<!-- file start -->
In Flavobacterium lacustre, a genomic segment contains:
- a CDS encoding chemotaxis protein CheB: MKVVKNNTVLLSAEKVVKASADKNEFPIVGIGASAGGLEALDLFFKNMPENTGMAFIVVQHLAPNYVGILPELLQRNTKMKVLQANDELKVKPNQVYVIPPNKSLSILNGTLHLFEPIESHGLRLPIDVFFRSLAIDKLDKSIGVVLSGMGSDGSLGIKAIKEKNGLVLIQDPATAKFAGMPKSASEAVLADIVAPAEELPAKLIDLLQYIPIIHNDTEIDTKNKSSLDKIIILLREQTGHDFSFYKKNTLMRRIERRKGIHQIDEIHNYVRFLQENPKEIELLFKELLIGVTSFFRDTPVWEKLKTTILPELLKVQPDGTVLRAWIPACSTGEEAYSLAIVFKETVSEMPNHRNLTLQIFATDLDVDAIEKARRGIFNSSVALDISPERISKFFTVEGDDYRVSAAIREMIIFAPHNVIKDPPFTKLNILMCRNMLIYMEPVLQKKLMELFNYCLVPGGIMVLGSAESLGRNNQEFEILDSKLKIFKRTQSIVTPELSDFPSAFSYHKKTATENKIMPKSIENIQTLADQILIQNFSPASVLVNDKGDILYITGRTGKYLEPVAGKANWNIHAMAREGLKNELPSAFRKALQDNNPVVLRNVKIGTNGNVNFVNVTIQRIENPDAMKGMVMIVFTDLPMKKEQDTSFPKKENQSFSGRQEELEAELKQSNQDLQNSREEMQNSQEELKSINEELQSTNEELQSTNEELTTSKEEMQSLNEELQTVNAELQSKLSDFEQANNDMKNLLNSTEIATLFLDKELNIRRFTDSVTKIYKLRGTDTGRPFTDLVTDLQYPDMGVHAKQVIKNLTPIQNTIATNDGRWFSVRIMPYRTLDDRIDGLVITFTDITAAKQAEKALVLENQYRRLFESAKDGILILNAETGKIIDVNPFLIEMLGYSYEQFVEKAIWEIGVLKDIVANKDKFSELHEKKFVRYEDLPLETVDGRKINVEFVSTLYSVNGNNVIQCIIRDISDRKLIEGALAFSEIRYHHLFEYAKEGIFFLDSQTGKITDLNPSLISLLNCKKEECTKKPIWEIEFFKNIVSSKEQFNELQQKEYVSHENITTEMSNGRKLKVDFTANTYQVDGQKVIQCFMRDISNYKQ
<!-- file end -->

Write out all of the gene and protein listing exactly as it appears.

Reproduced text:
In Flavobacterium lacustre, a genomic segment contains:
- a CDS encoding chemotaxis protein CheB: MKVVKNNTVLLSAEKVVKASADKNEFPIVGIGASAGGLEALDLFFKNMPENTGMAFIVVQHLAPNYVGILPELLQRNTKMKVLQANDELKVKPNQVYVIPPNKSLSILNGTLHLFEPIESHGLRLPIDVFFRSLAIDKLDKSIGVVLSGMGSDGSLGIKAIKEKNGLVLIQDPATAKFAGMPKSASEAVLADIVAPAEELPAKLIDLLQYIPIIHNDTEIDTKNKSSLDKIIILLREQTGHDFSFYKKNTLMRRIERRKGIHQIDEIHNYVRFLQENPKEIELLFKELLIGVTSFFRDTPVWEKLKTTILPELLKVQPDGTVLRAWIPACSTGEEAYSLAIVFKETVSEMPNHRNLTLQIFATDLDVDAIEKARRGIFNSSVALDISPERISKFFTVEGDDYRVSAAIREMIIFAPHNVIKDPPFTKLNILMCRNMLIYMEPVLQKKLMELFNYCLVPGGIMVLGSAESLGRNNQEFEILDSKLKIFKRTQSIVTPELSDFPSAFSYHKKTATENKIMPKSIENIQTLADQILIQNFSPASVLVNDKGDILYITGRTGKYLEPVAGKANWNIHAMAREGLKNELPSAFRKALQDNNPVVLRNVKIGTNGNVNFVNVTIQRIENPDAMKGMVMIVFTDLPMKKEQDTSFPKKENQSFSGRQEELEAELKQSNQDLQNSREEMQNSQEELKSINEELQSTNEELQSTNEELTTSKEEMQSLNEELQTVNAELQSKLSDFEQANNDMKNLLNSTEIATLFLDKELNIRRFTDSVTKIYKLRGTDTGRPFTDLVTDLQYPDMGVHAKQVIKNLTPIQNTIATNDGRWFSVRIMPYRTLDDRIDGLVITFTDITAAKQAEKALVLENQYRRLFESAKDGILILNAETGKIIDVNPFLIEMLGYSYEQFVEKAIWEIGVLKDIVANKDKFSELHEKKFVRYEDLPLETVDGRKINVEFVSTLYSVNGNNVIQCIIRDISDRKLIEGALAFSEIRYHHLFEYAKEGIFFLDSQTGKITDLNPSLISLLNCKKEECTKKPIWEIEFFKNIVSSKEQFNELQQKEYVSHENITTEMSNGRKLKVDFTANTYQVDGQKVIQCFMRDISNYKQ